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No. 2 Tequila Patron ESM Honda Wins Rolex 24 At Daytona
- Updated: January 31, 2016
Appropriately enough, after 24 hours of seemingly non-stop action, the fastest car still running was the overall winner of the Rolex 24 at Daytona. Luis Felipe “Pipo” Derani, a 22-year-old racing prodigy from Brazil, took the checkered flag on Sunday afternoon in the No. 2 Tequila Patron ESM Honda-powered Ligier JS P2, 26.166 seconds ahead of 2005 overall winner Max Angelleli in the No. 10 Wayne Taylor Racing Corvette DP.
Derani brought home victory for teammates Scott Sharp, a Rolex 24 winner in 1996, Ed Brown and Johannes van Overbeek. Derani, who also gave Honda its first win in the season-opening event in the IMSA WeatherTech SportsCar Championship, is the fourth youngest overall winner of the race.
“The last two-and-a-half hours were pretty tough, pretty intense, with the Taylor brothers (Ricky and Jordan in the No. 10) pushing us really hard,” Derani said. “So to not make any mistakes and increase the gap up to the end was amazing.”
Oliver Gavin held off Corvette Racing teammate Antonio Garcia in a side-by-side battle at the stripe to win the GTLM classification by .034 seconds in the No. 4 Corvette C7.R.
In the GTD Class, Magnus Racing’s Rene Rast nursed his No. 44 Audi R8 LMS GT3 to the finish line to hold off Nicky Catsburg in the No. 540 Porsche GT3 R by 3.048 seconds. Rast’s co-drivers were John Potter, Marco Seefried and 2011 NASCAR Sprint Cup Series Sunoco rookie of the year Andy Lally.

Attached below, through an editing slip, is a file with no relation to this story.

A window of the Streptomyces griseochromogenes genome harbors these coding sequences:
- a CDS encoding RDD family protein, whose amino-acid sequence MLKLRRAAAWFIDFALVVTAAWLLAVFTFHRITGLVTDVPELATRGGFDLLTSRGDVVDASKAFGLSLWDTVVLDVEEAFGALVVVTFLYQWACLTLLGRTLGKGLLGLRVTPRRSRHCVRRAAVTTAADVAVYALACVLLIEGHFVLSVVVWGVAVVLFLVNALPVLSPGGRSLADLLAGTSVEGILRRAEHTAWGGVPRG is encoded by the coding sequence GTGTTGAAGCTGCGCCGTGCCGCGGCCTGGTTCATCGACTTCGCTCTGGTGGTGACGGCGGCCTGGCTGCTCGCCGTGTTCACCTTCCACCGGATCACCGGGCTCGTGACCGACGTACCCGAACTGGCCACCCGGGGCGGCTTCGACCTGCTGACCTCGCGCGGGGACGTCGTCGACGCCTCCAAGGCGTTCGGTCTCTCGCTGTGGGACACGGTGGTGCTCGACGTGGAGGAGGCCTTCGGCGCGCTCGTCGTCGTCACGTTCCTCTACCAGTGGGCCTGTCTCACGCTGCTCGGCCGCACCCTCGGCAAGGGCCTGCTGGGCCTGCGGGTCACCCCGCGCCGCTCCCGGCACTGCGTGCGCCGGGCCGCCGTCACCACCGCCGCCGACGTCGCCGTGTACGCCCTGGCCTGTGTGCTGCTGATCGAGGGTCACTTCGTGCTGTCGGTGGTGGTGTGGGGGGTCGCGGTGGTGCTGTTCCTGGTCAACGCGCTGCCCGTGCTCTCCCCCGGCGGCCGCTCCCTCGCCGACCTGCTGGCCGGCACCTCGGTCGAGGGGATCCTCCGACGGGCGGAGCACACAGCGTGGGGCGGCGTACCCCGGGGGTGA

Chris Miller, Stephen Simpson, Misha Goikhberg and Kenton Koch drove the No. 85 JDC-Miller Motorsports Chevrolet-powered ORECA FLM 09 to a convincing four-lap victory in the Prototype Challenge class.
Notes Of Interest:
The No. 60 Michael Shank Racing Ligier JS P2 was the equal of the overall race winner, if not better, but engine failure in the eighth hour sidelined the entry piloted by NASCAR driver AJ Allmendinger, Oswaldo Negri, John Pew and Olivier Pla.
The defending overall champion No. 02 Ford Chip Ganassi Racing Prototype raced by NASCAR drivers Jamie McMurray and Kyle Larson and IndyCar stars Scott Dixon and Tony Kanaan suffered brake problems while running second and lost five laps in the eighth hour. Larson later slammed into the tire barrier with under 3 hours left, also citing brake problems and ending their rally to the front.
As soon as the race was over, Angelelli was taken to a local hospital for observation and evaluation. Specific information about his condition was not available, other than that Angelelli was “conscious and stable.” It was reported the car had fumes enter the cockpit during Jordan Taylor’s final shift in the car and may have been what caused Angelelli’s medical emergency.